Although it rises to frenzied heights, “Ophelia’s Tears” also indulges the bass clarinet’s particular ability to fathom almost bottomless depths of despair and then descend to nothingness. The intimacy of Bacri’s writing reflects his professed respect for the mournful potential of the instrument as well as the composer’s considerable orchestral command.
“Ophelia’s Tears” opens magisterially, with the orchestra seeming to hover closely in response to the bereft and often soaring solo line, a relationship of ceremonial dignity. But the alignment begins to crumble as the music makes a transition, without a break, into the middle movement, called “Madness.” Here Bacri’s fluctuations become more extreme, the mood sometimes violent, culminating in an extraordinary passage for Bloom’s bass clarinet, timbales, and percussion that is erratic to the point of hair-raising.
In fact, the soloist might have done even more with it. Up to this point in the Feb. 21 performance that I heard, the orchestra seemed tentative as well. But the picture soon sharpened as the music evolved into an eerie passacaglia for soloist and orchestra, almost a set piece in itself, which the composer describes in his notes as “feigned gaiety,” although the tragic through-line was apparent.
The final movement – “Death,” arrived at without break – also made a strong impression at first hearing. It begins with a solo cadenza that seems like the farewell of one already partially gone. Bloom’s delivery was winged with sadness. The disconsolate strings, which help usher the soloist’s ebbing lines to their close, provide the choral summing-up that is the equivalent of Queen Gertrude’s devastating remark how “one woe does tread upon another’s heel.”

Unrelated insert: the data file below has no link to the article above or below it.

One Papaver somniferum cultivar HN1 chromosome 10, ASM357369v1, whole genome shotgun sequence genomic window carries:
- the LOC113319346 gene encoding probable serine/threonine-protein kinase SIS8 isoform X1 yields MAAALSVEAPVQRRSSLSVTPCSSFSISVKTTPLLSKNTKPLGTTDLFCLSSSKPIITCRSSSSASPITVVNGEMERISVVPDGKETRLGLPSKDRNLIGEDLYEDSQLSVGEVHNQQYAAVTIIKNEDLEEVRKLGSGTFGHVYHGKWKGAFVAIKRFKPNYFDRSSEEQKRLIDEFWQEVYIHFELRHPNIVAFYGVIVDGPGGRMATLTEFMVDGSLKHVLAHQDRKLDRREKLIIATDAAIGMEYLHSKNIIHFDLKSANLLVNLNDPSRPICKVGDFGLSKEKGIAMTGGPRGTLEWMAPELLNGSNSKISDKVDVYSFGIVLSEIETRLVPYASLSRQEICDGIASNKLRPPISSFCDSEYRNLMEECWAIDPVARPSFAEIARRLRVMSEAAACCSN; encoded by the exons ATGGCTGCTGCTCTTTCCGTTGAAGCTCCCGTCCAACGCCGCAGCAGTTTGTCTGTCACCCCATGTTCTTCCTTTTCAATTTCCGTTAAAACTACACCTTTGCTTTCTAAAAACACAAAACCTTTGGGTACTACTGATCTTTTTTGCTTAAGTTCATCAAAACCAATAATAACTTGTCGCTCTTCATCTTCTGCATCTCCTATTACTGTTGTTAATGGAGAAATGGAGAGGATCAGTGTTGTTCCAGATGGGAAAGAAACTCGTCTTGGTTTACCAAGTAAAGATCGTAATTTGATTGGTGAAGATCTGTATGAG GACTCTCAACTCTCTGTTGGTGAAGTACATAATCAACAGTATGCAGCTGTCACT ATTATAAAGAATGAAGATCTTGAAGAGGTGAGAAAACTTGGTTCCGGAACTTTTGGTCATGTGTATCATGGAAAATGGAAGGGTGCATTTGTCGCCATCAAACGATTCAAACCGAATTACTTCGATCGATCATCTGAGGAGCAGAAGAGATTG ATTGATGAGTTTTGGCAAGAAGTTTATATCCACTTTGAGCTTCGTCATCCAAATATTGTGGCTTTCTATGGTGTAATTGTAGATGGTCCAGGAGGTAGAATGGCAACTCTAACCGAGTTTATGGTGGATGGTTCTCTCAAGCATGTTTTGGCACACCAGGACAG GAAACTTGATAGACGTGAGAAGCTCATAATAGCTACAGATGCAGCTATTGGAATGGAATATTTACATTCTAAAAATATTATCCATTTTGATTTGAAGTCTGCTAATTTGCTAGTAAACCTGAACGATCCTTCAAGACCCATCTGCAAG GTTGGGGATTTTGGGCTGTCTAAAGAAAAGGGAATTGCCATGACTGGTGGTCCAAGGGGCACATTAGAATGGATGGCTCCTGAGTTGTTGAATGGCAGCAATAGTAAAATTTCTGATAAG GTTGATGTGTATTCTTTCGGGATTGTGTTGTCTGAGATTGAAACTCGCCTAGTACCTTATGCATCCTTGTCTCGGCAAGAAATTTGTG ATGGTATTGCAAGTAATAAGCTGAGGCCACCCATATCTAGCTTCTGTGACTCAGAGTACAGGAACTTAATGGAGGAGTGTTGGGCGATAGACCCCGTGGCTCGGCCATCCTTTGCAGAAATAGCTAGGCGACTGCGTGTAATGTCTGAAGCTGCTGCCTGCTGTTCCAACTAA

The Bacri premiere was hardly the first CSO commission to focus on instruments of the orchestra’s bass register. Others during Muti’s tenure include James Stephenson’s Bass Trombone Concerto (introduced by CSO’s Charles Vernon) and Jennifer Higdon’s Low Brass Concerto (for two trombones, bass trombone and tuba). The latter was taken by the CSO to Carnegie Hall and soon thereafter performed by the co-commissioning Philadelphia Orchestra and Baltimore Symphony, with March performances upcoming in Nashville and Raleigh. Bass clarinetists in orchestras around the country will welcome “Ophelia’s Tears” as well.
As for Muti’s fleet, elegant, and often surprising Beethoven Fifth, the mood was electric and the ovation prolonged. If there is luck in this world, the Fifth Symphony also will show up on the CSO radio broadcasts. Muti’s choices of emphasis and detail in well-known works are notorious for sending one scurrying back to the the scores. But in dwelling on the effects of such finesse and detail in the orchestra’s superb performance, one risks leaving the impression that sheer power is lacking as a consequence. Not at all. This Fifth was astonishing. Not like a thunderbolt, but more like electricity in the veins. Muti has often described the CSO as akin to a Ferrari, which gets at the point. Everyone knows the power is there, will be there, instantly, as needed. And it was. But there was so much pleasure to be had while waiting for it..
A version of this review previously appeared on the website at Classical Voice North America.